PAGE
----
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Culture news
Squaring the circle
01.13.2006 14:38

 porcelain Soviet porcelain of the post-Revolutionary era marries art and commerce.

As part of its annual “Christmas Gift” cycle of eyecatching exhibitions, the State Hermitage Museum is displaying until March a unique collection of porcelain created in St. Petersburg after the 1917 Bolshevik Revolution.

Drawn from the repository of the Imperial Porcelain Factory, which is now under the stewardship of the Hermitage, the show is sure to become the hit of the season.

The factory, which traces its history to the middle of the 18th century, was nationalized after the Revolution and later in the Soviet era became well-known internationally as the Lomonosov Porcelain Factory.

Now a private company trading on its imperial roots, it might seem absurd for the Hermitage to present works produced at the factory under Bolshevik diktat. It isn’t — and that’s because the works are of the highest artistic merit.

The exhibition features about 250 predominantly authentic works of porcelain and 15 sketches from between 1918 and the mid-1930s.

This was period when Soviet Russia searched for ways to legitimize the new order, as well as ways of “decorating” it, through the means of both visual and applied art.

For example, one of the exhibits — a famous Nathan Altman sketch — illustrates the fact that artists were invited to decorate Palace Square to celebrate the first anniversary of the Revolution in 1918.

That year many artists — among them many noticeable figures of the time such as Altman, Ivan Puni, Vladimir Lebedev, Alexander Samokhvalov and Kuzma Petrov-Vodkin — were attracted to the porcelain factory to produce agit-prop art which embodied the tenets of the new state.

Revolutionary slogans, political maxims and aphorisms from posters on the street were transferred to plates, dishes, cups, and saucers.

Small white porcelain forms were burdened with such quasi-biblical exaltations as “The Kingdom of Workers and Peasants Shall Have No End” or such visual and verbal didactic statements as “Our Morality is Born of the Class Struggle of the Proletariat” and “Only Labor, and Labor until Bloody Blisters [are formed] Will Bring Us Final Victory.” Sometimes such rhetoric and its visualization looks too heavy for fragile porcelain.

The appearance in 1923 of Suprematist artists at the factory, then, was a fresh and fruitful development in which art and the porcelain medium perfectly combined.

Thus, the porcelain produced by the master of the genre Kazimir Malevich and his pupils Ilya Chashnik and Nikolai Suetin forms the main emphasis of the exhibition.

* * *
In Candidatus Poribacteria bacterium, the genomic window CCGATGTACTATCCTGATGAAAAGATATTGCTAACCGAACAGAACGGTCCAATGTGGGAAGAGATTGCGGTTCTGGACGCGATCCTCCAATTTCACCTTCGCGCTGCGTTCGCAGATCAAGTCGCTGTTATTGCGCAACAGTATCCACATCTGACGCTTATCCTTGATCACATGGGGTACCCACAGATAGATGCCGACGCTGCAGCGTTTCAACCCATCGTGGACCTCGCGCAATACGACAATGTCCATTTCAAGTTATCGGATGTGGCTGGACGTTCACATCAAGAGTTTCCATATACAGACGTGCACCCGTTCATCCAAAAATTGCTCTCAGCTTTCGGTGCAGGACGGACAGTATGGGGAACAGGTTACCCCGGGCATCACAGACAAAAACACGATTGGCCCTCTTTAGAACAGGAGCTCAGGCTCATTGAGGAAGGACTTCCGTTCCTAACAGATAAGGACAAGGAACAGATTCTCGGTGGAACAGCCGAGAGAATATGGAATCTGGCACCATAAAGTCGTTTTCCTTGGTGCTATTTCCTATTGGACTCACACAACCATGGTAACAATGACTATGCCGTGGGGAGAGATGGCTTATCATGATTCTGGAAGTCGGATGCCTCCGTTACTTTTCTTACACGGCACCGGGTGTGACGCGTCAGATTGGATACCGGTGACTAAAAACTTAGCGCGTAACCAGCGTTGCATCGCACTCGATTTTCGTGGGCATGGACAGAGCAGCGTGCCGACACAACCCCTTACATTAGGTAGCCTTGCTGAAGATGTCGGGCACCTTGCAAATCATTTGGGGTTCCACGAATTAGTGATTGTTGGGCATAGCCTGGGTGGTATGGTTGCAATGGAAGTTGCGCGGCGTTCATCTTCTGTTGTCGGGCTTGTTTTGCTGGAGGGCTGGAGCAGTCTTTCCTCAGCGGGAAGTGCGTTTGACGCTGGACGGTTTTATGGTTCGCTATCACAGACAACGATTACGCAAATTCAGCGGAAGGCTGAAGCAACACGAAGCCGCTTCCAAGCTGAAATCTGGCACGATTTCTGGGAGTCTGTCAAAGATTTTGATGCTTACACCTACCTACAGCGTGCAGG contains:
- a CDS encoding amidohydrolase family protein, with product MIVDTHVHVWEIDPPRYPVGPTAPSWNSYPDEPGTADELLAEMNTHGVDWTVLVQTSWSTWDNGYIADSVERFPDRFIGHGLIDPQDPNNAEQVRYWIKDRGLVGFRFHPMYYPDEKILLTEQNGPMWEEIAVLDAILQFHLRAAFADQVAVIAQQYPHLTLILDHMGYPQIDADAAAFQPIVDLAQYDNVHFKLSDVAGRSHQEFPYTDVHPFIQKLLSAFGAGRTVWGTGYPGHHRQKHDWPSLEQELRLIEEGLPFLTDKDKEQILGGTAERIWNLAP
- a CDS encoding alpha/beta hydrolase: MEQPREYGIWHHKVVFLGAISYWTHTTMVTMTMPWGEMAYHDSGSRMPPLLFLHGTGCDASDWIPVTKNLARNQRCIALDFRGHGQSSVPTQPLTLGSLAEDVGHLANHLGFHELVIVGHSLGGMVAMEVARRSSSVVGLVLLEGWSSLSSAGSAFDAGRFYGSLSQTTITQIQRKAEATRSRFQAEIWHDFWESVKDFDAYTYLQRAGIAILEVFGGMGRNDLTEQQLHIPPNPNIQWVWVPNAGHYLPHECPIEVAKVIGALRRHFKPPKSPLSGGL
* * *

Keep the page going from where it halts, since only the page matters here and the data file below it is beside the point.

This also explains the sly pun of its title “Around the Square” (“Vokrug Kvadrata”) invoking works produced alongside Malevich’s signature masterpeice “The Black Sqaure” as well as the sqaures and circles of Suprematism.

Like the Bolsheviks, Suprematist artists also had ambitions to change the world, expressed in the harmless maxim: “To liberate art from the ballast of the representational world.”

Besides pure geometry of design, the artists, following the same principle of the “supremacy of forms,” began to experiment with form.

This was a breakthrough because before then, in the early ‘20s, tsarist-era white porcelain (so called “linen”) was still the main material with which artists worked.

But Malevich designed gripping Suprematist “half-cups” and a teapot with a lid. The latter, according to the impression of the artist contemporaries, resembles a steam locomotive. White, geometric porcelain forms became perfect bearers of the fundamental visual grammar of Suprematism (squares and circles) in the works of Ilya Chashnik and Nikolai Suetin. Suetin’s work takes up almost half of the exhibition as he was associated with the factory the longest period.

In the late ‘20s, along with the Suprematist series of experiments (“Inkwell with Lid,” the “Architecton” vase), Suetin, like his teacher, addressed — not without political pressure, it may be assumed — figurative painting.

In stylistic terms, “Around the Square” is heterogeneous and this indicates that during the ‘20s Soviet Russia was finding its aesthetic feet. The exhibition shows that the State wasn’t strong enough to insist on only one style (although later it was, and this became known as Socialist Realism) and for a while tolerated very different artists and concepts.

During one period and at one factory the abstraction of Vasiliy Kandinsky and the pure geometry of Suetin, is joined by the figurative work of Mikhail Adamovich or Sergei Chekhonin; the decorative and inventive style of Nikolai Lapshin contrasts with the straight, narrative work of Zinaida Kobilezkaya or Maria Lebedeva.

From its inception under Catherine the Great, almost all the pocelain produced by the Imperial Porcelain Factory was geared for export markets and this continued in the Soviet era: the porcelain on show at “Around the Square” was not aimed at ordinary Soviet citizens (it was too expensive). As in tsarist Russia, the factory satisfied the needs of the country’s leaders. In a sense the factory was always able to perfectly combine ideology with commerce. With the help of such art during the Soviet-era, the new ideology itself became a commodity with which Soviet government made either economic or symbolic capital.

“Around the Square” at the State Hermitage Museum (Room 152) runs through March 19.

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